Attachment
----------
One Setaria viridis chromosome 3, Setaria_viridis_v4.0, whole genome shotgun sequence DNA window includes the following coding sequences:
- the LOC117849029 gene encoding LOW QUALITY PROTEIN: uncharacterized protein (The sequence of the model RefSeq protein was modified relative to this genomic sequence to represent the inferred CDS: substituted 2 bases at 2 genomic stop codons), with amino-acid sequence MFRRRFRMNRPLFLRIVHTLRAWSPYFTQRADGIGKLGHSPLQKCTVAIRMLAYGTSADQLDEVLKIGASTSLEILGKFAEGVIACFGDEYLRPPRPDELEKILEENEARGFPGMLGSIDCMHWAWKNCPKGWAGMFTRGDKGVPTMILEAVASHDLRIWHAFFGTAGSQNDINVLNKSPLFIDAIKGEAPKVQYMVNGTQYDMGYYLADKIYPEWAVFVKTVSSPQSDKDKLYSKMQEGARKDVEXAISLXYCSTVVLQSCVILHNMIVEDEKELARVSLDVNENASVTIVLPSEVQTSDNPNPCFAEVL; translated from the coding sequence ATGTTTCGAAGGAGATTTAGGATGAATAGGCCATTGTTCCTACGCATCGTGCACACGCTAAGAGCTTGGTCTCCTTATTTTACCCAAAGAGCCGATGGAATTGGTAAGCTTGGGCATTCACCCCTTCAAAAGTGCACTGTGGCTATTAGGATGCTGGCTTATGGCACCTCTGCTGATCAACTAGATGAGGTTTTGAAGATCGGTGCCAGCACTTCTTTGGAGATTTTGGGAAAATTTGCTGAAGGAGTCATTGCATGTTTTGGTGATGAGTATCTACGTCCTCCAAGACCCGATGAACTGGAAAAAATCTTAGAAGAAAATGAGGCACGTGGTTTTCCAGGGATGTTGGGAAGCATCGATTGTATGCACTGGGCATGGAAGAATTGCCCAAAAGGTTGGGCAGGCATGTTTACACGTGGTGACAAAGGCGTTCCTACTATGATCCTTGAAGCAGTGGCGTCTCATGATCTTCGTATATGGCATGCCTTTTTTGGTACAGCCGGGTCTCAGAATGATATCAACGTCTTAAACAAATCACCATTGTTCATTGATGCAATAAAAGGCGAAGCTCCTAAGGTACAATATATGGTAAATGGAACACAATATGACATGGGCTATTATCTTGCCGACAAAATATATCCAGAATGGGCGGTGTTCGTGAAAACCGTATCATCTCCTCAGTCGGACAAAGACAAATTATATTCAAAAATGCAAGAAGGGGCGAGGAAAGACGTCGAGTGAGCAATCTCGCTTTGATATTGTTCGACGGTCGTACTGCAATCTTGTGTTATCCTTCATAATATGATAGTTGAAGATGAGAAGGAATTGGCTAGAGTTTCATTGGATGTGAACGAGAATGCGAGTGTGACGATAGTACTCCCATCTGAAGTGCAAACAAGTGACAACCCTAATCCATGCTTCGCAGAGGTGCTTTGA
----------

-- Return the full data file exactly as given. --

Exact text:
One Setaria viridis chromosome 3, Setaria_viridis_v4.0, whole genome shotgun sequence DNA window includes the following coding sequences:
- the LOC117849029 gene encoding LOW QUALITY PROTEIN: uncharacterized protein (The sequence of the model RefSeq protein was modified relative to this genomic sequence to represent the inferred CDS: substituted 2 bases at 2 genomic stop codons), with amino-acid sequence MFRRRFRMNRPLFLRIVHTLRAWSPYFTQRADGIGKLGHSPLQKCTVAIRMLAYGTSADQLDEVLKIGASTSLEILGKFAEGVIACFGDEYLRPPRPDELEKILEENEARGFPGMLGSIDCMHWAWKNCPKGWAGMFTRGDKGVPTMILEAVASHDLRIWHAFFGTAGSQNDINVLNKSPLFIDAIKGEAPKVQYMVNGTQYDMGYYLADKIYPEWAVFVKTVSSPQSDKDKLYSKMQEGARKDVEXAISLXYCSTVVLQSCVILHNMIVEDEKELARVSLDVNENASVTIVLPSEVQTSDNPNPCFAEVL; translated from the coding sequence ATGTTTCGAAGGAGATTTAGGATGAATAGGCCATTGTTCCTACGCATCGTGCACACGCTAAGAGCTTGGTCTCCTTATTTTACCCAAAGAGCCGATGGAATTGGTAAGCTTGGGCATTCACCCCTTCAAAAGTGCACTGTGGCTATTAGGATGCTGGCTTATGGCACCTCTGCTGATCAACTAGATGAGGTTTTGAAGATCGGTGCCAGCACTTCTTTGGAGATTTTGGGAAAATTTGCTGAAGGAGTCATTGCATGTTTTGGTGATGAGTATCTACGTCCTCCAAGACCCGATGAACTGGAAAAAATCTTAGAAGAAAATGAGGCACGTGGTTTTCCAGGGATGTTGGGAAGCATCGATTGTATGCACTGGGCATGGAAGAATTGCCCAAAAGGTTGGGCAGGCATGTTTACACGTGGTGACAAAGGCGTTCCTACTATGATCCTTGAAGCAGTGGCGTCTCATGATCTTCGTATATGGCATGCCTTTTTTGGTACAGCCGGGTCTCAGAATGATATCAACGTCTTAAACAAATCACCATTGTTCATTGATGCAATAAAAGGCGAAGCTCCTAAGGTACAATATATGGTAAATGGAACACAATATGACATGGGCTATTATCTTGCCGACAAAATATATCCAGAATGGGCGGTGTTCGTGAAAACCGTATCATCTCCTCAGTCGGACAAAGACAAATTATATTCAAAAATGCAAGAAGGGGCGAGGAAAGACGTCGAGTGAGCAATCTCGCTTTGATATTGTTCGACGGTCGTACTGCAATCTTGTGTTATCCTTCATAATATGATAGTTGAAGATGAGAAGGAATTGGCTAGAGTTTCATTGGATGTGAACGAGAATGCGAGTGTGACGATAGTACTCCCATCTGAAGTGCAAACAAGTGACAACCCTAATCCATGCTTCGCAGAGGTGCTTTGA